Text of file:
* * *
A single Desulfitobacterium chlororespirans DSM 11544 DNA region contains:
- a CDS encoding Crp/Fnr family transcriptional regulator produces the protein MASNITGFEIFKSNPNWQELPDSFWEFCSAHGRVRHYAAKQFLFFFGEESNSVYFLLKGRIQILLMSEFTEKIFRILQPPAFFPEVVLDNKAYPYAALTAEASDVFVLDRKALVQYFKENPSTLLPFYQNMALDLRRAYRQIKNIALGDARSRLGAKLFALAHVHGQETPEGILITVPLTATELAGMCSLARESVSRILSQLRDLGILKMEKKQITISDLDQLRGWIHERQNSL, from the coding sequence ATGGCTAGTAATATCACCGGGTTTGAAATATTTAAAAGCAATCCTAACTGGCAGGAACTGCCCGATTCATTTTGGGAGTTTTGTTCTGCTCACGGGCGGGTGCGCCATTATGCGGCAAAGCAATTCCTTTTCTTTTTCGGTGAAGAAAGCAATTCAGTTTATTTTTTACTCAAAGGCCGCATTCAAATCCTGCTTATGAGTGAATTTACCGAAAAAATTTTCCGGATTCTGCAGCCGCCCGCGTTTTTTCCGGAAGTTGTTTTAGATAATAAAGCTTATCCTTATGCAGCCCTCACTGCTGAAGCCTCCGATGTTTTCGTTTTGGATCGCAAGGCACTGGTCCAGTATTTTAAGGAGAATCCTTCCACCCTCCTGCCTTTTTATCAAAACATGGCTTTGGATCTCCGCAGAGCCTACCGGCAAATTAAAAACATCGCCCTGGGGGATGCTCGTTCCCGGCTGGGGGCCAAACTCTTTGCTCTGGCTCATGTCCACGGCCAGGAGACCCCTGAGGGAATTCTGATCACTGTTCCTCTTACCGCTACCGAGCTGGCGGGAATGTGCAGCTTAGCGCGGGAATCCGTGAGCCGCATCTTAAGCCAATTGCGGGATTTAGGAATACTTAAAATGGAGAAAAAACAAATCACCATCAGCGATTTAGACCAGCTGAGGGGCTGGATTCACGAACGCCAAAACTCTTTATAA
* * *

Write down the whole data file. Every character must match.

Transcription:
A single Desulfitobacterium chlororespirans DSM 11544 DNA region contains:
- a CDS encoding Crp/Fnr family transcriptional regulator produces the protein MASNITGFEIFKSNPNWQELPDSFWEFCSAHGRVRHYAAKQFLFFFGEESNSVYFLLKGRIQILLMSEFTEKIFRILQPPAFFPEVVLDNKAYPYAALTAEASDVFVLDRKALVQYFKENPSTLLPFYQNMALDLRRAYRQIKNIALGDARSRLGAKLFALAHVHGQETPEGILITVPLTATELAGMCSLARESVSRILSQLRDLGILKMEKKQITISDLDQLRGWIHERQNSL, from the coding sequence ATGGCTAGTAATATCACCGGGTTTGAAATATTTAAAAGCAATCCTAACTGGCAGGAACTGCCCGATTCATTTTGGGAGTTTTGTTCTGCTCACGGGCGGGTGCGCCATTATGCGGCAAAGCAATTCCTTTTCTTTTTCGGTGAAGAAAGCAATTCAGTTTATTTTTTACTCAAAGGCCGCATTCAAATCCTGCTTATGAGTGAATTTACCGAAAAAATTTTCCGGATTCTGCAGCCGCCCGCGTTTTTTCCGGAAGTTGTTTTAGATAATAAAGCTTATCCTTATGCAGCCCTCACTGCTGAAGCCTCCGATGTTTTCGTTTTGGATCGCAAGGCACTGGTCCAGTATTTTAAGGAGAATCCTTCCACCCTCCTGCCTTTTTATCAAAACATGGCTTTGGATCTCCGCAGAGCCTACCGGCAAATTAAAAACATCGCCCTGGGGGATGCTCGTTCCCGGCTGGGGGCCAAACTCTTTGCTCTGGCTCATGTCCACGGCCAGGAGACCCCTGAGGGAATTCTGATCACTGTTCCTCTTACCGCTACCGAGCTGGCGGGAATGTGCAGCTTAGCGCGGGAATCCGTGAGCCGCATCTTAAGCCAATTGCGGGATTTAGGAATACTTAAAATGGAGAAAAAACAAATCACCATCAGCGATTTAGACCAGCTGAGGGGCTGGATTCACGAACGCCAAAACTCTTTATAA